Eight Signs a Moose May Chase or attack
If you’re planning on spending any time in moose country, it’s important to know the signs of a moose attack or chase. Here are eight of them:
- The moose is making loud noises
- The moose is stomping its feet
- The moose is pawing the ground
- The moose is shedding its antlers
- The moose is shaking its head
- The moose is raising its hackles
- The moose is making direct eye contact
- The moose is charging
If you see any of these signs, it’s important to back away slowly and give the moose a wide berth. And if a moose does chase or attack, remember that they can run up to 35 miles per hour, so don’t waste time trying to outrun them. Just focus on getting to safety in a vehicle or perhaps behind other cover such as a tree or boulder, etc.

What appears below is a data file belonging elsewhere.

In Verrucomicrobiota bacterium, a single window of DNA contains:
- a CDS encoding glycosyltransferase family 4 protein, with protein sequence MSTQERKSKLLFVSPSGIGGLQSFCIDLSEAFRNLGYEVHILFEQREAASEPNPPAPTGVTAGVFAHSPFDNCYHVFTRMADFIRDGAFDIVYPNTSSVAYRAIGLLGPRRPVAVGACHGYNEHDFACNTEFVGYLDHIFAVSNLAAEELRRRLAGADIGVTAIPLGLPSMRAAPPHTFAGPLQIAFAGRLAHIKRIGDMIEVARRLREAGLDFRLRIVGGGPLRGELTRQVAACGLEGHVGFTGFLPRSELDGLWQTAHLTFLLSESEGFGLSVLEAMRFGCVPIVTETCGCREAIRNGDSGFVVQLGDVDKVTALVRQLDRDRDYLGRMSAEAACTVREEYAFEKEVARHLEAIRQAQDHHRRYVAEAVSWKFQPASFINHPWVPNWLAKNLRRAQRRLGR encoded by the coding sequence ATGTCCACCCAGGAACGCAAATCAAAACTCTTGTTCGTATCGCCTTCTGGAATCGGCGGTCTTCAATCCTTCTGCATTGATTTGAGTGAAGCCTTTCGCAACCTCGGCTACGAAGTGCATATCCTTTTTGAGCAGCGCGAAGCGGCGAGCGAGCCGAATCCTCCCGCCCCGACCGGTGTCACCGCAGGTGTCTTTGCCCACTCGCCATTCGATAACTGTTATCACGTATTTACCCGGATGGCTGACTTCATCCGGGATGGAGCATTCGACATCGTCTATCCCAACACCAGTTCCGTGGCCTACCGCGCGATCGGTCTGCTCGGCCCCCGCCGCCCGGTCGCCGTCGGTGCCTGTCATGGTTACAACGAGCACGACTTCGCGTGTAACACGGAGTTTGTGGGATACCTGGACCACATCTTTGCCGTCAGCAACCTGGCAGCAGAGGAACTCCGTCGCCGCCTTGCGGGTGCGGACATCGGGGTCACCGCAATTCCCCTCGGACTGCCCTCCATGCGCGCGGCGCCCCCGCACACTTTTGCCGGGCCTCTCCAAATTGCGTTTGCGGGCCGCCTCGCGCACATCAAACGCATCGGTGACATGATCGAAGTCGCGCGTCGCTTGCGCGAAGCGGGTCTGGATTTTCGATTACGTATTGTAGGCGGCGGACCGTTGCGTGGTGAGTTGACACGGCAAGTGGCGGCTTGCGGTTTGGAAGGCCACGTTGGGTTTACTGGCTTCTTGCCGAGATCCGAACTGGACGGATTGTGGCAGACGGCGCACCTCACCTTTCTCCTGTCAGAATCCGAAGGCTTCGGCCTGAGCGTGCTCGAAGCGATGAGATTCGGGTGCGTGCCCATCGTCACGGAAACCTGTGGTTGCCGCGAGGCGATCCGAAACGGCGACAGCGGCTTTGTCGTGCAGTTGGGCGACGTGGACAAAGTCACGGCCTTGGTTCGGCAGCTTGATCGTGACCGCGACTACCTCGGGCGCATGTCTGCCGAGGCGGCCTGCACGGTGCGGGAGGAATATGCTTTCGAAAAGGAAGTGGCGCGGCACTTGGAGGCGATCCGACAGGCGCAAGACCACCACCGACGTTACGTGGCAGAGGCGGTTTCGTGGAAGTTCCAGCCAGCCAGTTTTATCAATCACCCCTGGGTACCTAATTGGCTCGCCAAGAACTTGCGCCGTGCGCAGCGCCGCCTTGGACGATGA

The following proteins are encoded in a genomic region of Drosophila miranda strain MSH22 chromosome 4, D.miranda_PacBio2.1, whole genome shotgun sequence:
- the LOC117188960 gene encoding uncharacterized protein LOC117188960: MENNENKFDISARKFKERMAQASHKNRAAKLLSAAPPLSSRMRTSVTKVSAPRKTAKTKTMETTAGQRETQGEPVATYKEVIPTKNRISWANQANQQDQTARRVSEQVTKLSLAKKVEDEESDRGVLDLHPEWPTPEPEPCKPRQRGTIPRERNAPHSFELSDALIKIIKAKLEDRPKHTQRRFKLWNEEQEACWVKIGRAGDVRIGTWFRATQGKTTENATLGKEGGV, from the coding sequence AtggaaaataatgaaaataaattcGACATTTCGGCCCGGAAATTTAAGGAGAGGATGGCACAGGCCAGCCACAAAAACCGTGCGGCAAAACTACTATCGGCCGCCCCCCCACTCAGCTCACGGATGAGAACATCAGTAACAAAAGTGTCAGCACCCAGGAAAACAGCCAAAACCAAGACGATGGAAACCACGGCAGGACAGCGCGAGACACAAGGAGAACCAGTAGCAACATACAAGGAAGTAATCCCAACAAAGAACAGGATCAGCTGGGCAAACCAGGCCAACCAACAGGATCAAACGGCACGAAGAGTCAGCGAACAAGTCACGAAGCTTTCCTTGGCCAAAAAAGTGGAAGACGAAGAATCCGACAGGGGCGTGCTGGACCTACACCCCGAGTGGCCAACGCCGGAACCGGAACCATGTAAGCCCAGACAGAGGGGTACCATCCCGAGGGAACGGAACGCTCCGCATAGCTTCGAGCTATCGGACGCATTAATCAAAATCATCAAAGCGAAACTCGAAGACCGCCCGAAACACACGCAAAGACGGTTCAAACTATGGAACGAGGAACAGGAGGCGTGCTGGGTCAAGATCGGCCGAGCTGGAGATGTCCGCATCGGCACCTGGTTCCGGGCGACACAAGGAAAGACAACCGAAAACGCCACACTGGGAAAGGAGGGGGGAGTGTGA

What Is Moose Meat Called?
The term “moose meat” is simply the meat of the moose. It is a red meat, similar to that of beef, and is high in protein and low in fat. Moose are not typically farmed for their meat, but rather they are wild animals that are hunted similar to other deer species. The meat is lean and has a slightly sweet taste. It is a popular game meat in North America and is often used in stews, soups, and chili. Their massive bodies result in a ton of meat for a hunter who is lucky enough to harvest one.
Moose are the largest members of the deer family. They stand 5 to 6.5 feet tall at the shoulder and weigh between 800 and 1,200 pounds on average, but large Bulls can weigh much more than that.